Dezeen Magazine

Craggy red and orange side table from Liquid Geology collection by CAN

CAN forms "otherworldly" Liquid Geology tables from recycled car tyres

Impressionist paintings and deep-sea trenches informed the first furniture range from London architecture studio CAN, which combines speckled enamel tabletops with craggy rubber legs.

The three-piece Liquid Geology collection forms part of CAN's ongoing research into underutilised and unexpected materials, which here have been combined to form a coffee, dining and side table.

Red and black coffee table with enamel top and rubber legs by CAN
The Liquid Geology collection includes a side table (top image) and a coffee table (above)

"We wanted the legs and table tops to be in total opposition to further amplify the qualities of each," said the studio's co-founder Mat Barnes. "The tables look to challenge ideas of comfort, taste and what contemporary furniture should look like."

All materials were chosen for maximum visual and textural contrast, with the sleek steel tops enamelled in shades of blue, green and orange before splatters in opposing colours were added by hand.

Liquid Geology tables with speckled enamel tops by CAN
Each features a speckled steel-enamel tabletop

Liquid Geology's bulky timber bases, on the other hand, are coated in a fake stone material called "rubber rock" that CAN originally developed as part of an exhibition design for Sir John Soane's Museum in London.

"We wanted to create a finish that people couldn't immediately identify, to add to the surreal qualities of the surface," Barnes told Dezeen.

"We tested different mixtures and settled on rubber chippings made from recycled car tyres mixed with a flexible polyurethane resin. This proved far more lightweight than using a rough Jesmonite or sprayed concrete finish."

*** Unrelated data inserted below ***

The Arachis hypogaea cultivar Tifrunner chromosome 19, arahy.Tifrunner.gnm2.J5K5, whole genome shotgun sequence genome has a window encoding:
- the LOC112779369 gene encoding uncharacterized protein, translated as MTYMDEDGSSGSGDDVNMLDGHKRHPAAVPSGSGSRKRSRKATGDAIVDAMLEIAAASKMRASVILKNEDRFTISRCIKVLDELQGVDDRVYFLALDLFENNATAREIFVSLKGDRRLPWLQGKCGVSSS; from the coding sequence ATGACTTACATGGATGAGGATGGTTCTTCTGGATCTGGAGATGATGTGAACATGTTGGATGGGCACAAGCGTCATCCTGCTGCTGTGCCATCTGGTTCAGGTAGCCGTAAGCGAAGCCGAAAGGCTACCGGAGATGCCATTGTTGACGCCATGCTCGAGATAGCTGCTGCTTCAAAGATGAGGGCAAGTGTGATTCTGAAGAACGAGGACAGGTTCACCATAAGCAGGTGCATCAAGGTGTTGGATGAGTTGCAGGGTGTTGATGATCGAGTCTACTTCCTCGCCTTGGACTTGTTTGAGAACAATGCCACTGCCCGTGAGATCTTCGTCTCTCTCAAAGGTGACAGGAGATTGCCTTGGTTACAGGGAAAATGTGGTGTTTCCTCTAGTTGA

Together, Barnes says the rubber and steel are designed to create the "otherworldly" image of a rocky deep-sea trench glimpsed through the ocean surface, cast in different hues of midnight blue and sunset orange.

"The thin, super glossy, rippling tops represent the water's surface with the thick, craggy legs growing beneath," he explained.

"During research for another project, we came across Monet's series of paintings of the Thames and Parliament, which sparked this idea of the water's surface working in opposition to its surroundings."

Liquid Geology dining table in deep blue colour
The range also includes a deep blue dining table

Liquid Geology isn't the first time that CAN has attempted to replicate natural landscapes through its designs.

Previously, the studio added a fake mountain to its founder's own Edwardian house in south London in a tribute to the Matterhorn Bobsleds ride at Disneyland.

The photography is by Felix Speller.

More images

Liquid Geology by CAN
Liquid Geology by CAN
Liquid Geology by CAN
Liquid Geology by CAN